The struggle to live
The concept of honour killings, commonly known as Karo-Kari in Pakistan, is part of a cultural tradition prevalent in almost all provinces.
It’s a custom that is primarily committed against women who are thought to have brought dishonour to their family by engaging in illicit pre-marital or extra-marital relations.
In order to restore this honour, a family member then kills the female in question in order to revive family honor.
Majority of these victims are females, however, there is a fair amount of men who are murdered in the name of sanctity.
The practice of honour killings has not declined. Even after five years of the law’s implementation, people continue refusing to file a report.
‘’People charged with the law claimed they didn’t know about it, even the police, lawyers and judges said that they never knew,’’ said Anita Weiss, Professor and Head, Department of International Studies University of Oregon at the Karachi Literature Festival that was held last month.
She further said that the people who commit the crime do not consider it a crime because to them it’s a religious act merely based on the safeguard of religious deviation.
The reason for this, panelists at the discussion said, is a pervasive culture of violence and a lack of knowledge of womens’ rights. A much denied fact remains that domestic violence is not only restricted to the lower class.
An added reason put forward for women being victimised this way is because of their vulnerability or lack of contribution in terms of money. Also, the school of thought that women are a commodity and are “owned” by men, leads to such practices.
Having said that, Weiss added, ‘’Honour killings are only a form of murder and cannot be justified.”
Karo kari or any articulation of it, is considered a private family matter and therefore goes unreported in most cases. A cousin kills another and thus they believe that family matters can be resolved without legal intervention because it’s strictly within the family.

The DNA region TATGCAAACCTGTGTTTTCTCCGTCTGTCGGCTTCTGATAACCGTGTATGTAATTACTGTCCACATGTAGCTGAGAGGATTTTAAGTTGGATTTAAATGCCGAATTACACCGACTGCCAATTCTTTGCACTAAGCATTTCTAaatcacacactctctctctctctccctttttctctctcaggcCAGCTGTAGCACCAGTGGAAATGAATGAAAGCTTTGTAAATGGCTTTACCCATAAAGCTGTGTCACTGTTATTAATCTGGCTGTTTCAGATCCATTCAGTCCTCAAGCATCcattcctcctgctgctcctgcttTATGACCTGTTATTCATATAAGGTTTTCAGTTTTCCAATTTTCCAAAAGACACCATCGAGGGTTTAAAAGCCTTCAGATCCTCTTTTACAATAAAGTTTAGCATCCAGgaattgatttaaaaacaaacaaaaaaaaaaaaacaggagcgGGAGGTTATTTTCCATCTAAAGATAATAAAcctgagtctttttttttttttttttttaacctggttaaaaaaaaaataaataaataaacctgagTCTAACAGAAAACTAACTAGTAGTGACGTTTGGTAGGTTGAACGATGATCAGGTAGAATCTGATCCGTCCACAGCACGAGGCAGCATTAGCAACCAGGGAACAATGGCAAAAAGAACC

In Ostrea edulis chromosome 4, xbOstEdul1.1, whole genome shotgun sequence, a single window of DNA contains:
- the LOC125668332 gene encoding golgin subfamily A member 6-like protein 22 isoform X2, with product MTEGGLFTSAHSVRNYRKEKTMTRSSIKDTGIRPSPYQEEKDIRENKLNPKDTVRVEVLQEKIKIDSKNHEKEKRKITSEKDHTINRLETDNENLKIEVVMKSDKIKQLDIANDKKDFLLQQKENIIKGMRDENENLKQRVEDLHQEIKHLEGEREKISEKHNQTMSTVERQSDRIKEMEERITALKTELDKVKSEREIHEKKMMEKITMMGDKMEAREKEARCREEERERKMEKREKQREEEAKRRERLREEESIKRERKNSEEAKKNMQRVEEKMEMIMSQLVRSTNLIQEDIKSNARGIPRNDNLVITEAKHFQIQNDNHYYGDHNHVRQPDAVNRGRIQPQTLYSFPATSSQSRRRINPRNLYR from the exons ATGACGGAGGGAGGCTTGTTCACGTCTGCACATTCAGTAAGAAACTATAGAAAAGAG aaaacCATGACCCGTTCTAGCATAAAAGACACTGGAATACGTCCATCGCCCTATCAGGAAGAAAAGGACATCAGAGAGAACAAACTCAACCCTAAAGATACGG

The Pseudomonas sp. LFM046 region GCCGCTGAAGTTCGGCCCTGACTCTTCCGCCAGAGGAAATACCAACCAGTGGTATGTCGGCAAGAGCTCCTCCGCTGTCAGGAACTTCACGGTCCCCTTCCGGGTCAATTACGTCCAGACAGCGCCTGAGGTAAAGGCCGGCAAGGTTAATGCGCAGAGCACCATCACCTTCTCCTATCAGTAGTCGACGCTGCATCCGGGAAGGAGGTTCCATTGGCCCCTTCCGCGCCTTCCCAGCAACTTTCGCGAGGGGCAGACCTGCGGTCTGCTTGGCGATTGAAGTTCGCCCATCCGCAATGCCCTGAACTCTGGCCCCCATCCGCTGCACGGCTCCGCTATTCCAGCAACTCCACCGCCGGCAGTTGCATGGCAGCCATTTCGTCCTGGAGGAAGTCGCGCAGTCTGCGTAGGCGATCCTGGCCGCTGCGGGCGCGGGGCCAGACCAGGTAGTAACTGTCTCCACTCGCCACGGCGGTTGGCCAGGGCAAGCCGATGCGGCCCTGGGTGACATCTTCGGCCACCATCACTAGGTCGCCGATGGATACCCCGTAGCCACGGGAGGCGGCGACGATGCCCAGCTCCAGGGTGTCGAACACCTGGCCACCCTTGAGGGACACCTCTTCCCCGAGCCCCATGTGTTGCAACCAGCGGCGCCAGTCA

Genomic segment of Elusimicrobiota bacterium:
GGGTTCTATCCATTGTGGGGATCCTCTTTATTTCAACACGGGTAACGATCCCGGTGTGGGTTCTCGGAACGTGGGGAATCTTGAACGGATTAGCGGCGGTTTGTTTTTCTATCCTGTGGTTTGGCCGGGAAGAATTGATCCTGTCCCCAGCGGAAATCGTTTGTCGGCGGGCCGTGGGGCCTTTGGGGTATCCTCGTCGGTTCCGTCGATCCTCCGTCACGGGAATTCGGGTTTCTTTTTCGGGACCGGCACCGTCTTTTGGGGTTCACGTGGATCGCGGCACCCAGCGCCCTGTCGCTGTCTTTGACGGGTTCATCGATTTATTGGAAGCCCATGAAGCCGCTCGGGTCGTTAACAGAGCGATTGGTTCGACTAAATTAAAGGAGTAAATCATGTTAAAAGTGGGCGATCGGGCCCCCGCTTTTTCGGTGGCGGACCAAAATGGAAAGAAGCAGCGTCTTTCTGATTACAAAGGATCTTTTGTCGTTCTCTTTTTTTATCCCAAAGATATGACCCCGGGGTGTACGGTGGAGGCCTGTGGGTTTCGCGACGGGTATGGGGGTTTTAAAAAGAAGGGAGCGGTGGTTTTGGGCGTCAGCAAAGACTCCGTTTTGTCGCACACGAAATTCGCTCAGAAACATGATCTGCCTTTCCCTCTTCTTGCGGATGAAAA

‘’If we speak of the state, come 80s come General Zia ul Haq era, the Shariah or any other law in the name of Islam regards murder as a private offense, which means you can settle it by paying a fine,’’ said Nafisa Shah, Chairperson of Pakistan’s National Commission for Human Development (NCHD).
‘’What is interesting is that your so-called local tribesmen are killing for honour but your state is also allowing those type of mediations to take place,” she said.
There are several legal provisions that are compensated to the victimized party, provided it’s a mutual agreement.
At hand, there are interrelated marriages and murdering amongst them which require settlements provided the law fights the same cause. But what remains evident is that there is a gap or a space in the laws defined.
In the original case of law for honour killings, the victims’ heir had the power to forgive or forego.
Presently, the victims do not have the right to speak in the case of religious honour, but they have such powers in case of any other form of murder.
‘’There is still a very thin space between what constitutes an honour crime and what doesn’t, and obviously the space for mediation is still there and it is enormous,’’ said Shah.
Prior to the law the conviction rate for honour killings was three per cent, and she said she has looked into 1,600 cases in the past 10 years where the murderers have not been convicted.
‘’The law needs to be implicated,’’ said Shah.
‘’As a nazim, every day I experienced women approaching me about their daughters being killed and that the police refused to file a report. In return I would ask them to promise me that they will not mediate and over a period of months it eventually ended up in compromise between families thus leading to mediation.’’
She further informed the people that the general stereotype pertaining to Karo Kari claims that men kill women for honour, but in reality one third of the victims are men.
A fascinating development in rural Sindh is that Sindhi newspapers now publish stories of women coming out and giving statements in front of the court in favour of love marriages.
‘’Often wars took place over these when I was nazim,” Shah said. “I used to deal with 14 – 20 murders that had taken place over one elopement.’’
Recent instances, however, have shown that women are now taking a stand for their rights and coming forward with affidavits of free will despite the fear of getting killed.
‘’There are many women who get killed but there are many more who survive and fight for their right, even by challenging local practices of murder,’’ said Shah.
The writer is an Assistant Multimedia Producer at Dawn.com